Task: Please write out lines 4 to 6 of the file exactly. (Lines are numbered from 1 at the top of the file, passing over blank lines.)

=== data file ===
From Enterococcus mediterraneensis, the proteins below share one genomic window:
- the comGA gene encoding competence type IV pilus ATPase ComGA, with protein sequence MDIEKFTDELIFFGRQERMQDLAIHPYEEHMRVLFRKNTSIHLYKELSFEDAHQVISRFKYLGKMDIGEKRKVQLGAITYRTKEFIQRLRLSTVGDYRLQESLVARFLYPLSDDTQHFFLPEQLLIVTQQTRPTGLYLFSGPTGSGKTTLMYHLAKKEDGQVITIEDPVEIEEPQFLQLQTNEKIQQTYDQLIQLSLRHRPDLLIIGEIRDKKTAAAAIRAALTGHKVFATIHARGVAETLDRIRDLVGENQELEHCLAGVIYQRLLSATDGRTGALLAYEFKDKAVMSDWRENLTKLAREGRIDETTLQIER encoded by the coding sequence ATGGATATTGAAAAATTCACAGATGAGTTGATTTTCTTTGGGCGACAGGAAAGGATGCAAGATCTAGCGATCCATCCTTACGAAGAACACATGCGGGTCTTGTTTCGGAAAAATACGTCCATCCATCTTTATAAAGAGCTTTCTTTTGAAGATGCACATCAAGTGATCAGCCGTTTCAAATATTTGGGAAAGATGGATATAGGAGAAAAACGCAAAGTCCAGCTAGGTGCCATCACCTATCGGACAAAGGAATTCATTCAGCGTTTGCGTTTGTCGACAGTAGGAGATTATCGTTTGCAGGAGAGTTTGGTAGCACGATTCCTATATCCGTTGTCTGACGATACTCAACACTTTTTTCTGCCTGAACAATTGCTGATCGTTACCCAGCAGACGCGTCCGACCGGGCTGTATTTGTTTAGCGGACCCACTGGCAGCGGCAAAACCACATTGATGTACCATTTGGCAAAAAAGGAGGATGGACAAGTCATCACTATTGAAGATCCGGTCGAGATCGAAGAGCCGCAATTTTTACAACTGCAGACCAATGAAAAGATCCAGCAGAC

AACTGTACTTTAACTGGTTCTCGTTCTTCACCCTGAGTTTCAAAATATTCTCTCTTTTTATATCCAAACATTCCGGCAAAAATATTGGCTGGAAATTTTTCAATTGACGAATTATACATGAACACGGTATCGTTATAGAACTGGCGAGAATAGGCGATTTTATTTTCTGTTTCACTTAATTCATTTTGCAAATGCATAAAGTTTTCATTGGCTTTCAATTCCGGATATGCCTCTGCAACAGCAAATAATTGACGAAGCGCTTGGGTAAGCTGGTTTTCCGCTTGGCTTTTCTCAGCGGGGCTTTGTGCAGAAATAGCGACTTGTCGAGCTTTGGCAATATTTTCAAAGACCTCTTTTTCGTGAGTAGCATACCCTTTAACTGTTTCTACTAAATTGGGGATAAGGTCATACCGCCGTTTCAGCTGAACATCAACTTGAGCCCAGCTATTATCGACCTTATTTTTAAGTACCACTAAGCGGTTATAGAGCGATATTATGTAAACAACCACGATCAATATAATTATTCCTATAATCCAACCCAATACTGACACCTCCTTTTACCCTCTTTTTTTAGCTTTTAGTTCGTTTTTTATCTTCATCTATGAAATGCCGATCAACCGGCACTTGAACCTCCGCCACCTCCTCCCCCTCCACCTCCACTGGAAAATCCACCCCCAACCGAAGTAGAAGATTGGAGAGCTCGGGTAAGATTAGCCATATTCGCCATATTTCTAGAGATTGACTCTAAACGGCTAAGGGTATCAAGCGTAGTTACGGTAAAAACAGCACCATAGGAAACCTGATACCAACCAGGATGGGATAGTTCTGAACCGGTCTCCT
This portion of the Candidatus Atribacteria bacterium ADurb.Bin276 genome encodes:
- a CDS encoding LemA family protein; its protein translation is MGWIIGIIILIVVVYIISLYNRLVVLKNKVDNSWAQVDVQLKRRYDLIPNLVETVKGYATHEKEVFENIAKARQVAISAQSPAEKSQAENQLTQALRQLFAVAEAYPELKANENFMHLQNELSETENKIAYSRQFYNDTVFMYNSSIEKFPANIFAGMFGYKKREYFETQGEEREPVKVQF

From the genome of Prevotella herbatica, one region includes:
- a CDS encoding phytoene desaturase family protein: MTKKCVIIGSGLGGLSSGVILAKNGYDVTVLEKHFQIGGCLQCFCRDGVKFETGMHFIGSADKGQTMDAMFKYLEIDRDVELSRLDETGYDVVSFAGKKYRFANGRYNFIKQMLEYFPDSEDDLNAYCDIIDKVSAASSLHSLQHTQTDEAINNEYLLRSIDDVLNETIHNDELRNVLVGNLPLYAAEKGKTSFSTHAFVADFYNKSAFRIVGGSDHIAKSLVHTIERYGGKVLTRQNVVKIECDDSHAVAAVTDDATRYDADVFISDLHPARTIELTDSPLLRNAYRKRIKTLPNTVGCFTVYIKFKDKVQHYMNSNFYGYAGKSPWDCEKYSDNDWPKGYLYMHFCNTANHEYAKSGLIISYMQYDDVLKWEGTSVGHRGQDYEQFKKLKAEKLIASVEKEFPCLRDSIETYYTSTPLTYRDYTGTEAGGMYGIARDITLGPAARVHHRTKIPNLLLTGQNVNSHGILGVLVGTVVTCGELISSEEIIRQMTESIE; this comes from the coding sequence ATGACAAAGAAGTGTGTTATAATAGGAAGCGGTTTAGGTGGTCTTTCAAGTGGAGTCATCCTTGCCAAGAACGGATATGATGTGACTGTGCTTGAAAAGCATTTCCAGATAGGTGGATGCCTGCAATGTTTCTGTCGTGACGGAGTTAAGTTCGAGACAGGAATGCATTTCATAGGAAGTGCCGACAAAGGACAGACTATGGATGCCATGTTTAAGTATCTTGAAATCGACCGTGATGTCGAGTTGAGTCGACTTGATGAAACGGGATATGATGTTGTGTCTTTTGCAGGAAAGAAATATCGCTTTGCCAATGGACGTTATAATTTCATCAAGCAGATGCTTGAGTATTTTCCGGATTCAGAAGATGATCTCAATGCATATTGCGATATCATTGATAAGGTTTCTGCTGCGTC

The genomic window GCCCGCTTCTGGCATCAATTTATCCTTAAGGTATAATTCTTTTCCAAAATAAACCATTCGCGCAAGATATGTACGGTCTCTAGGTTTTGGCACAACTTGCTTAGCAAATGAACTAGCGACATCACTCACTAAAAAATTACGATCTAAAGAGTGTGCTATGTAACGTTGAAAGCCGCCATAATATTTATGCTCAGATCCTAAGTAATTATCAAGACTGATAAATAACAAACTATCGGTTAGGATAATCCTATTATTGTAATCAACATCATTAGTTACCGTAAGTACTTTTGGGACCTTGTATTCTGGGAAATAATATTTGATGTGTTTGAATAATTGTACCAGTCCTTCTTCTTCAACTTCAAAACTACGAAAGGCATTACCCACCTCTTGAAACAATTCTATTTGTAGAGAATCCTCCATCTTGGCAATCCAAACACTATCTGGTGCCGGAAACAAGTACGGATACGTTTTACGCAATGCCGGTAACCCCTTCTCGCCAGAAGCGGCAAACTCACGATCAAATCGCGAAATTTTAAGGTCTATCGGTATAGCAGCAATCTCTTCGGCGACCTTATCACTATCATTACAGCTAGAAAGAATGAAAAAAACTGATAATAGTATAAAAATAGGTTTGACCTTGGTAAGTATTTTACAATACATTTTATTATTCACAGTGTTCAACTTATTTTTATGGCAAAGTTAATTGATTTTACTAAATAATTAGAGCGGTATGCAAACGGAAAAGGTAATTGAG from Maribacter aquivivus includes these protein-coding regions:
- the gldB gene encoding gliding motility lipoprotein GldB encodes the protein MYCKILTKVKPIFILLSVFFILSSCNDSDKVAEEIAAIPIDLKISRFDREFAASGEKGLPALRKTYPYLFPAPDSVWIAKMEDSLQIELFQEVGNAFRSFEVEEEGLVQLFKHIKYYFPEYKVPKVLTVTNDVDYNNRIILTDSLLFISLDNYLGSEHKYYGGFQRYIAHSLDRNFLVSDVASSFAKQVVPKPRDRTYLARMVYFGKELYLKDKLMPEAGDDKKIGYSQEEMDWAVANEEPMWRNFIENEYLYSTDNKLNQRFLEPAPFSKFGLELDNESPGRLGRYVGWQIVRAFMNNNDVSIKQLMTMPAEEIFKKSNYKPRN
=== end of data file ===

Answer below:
This portion of the Candidatus Atribacteria bacterium ADurb.Bin276 genome encodes:
- a CDS encoding LemA family protein; its protein translation is MGWIIGIIILIVVVYIISLYNRLVVLKNKVDNSWAQVDVQLKRRYDLIPNLVETVKGYATHEKEVFENIAKARQVAISAQSPAEKSQAENQLTQALRQLFAVAEAYPELKANENFMHLQNELSETENKIAYSRQFYNDTVFMYNSSIEKFPANIFAGMFGYKKREYFETQGEEREPVKVQF

From the genome of Prevotella herbatica, one region includes: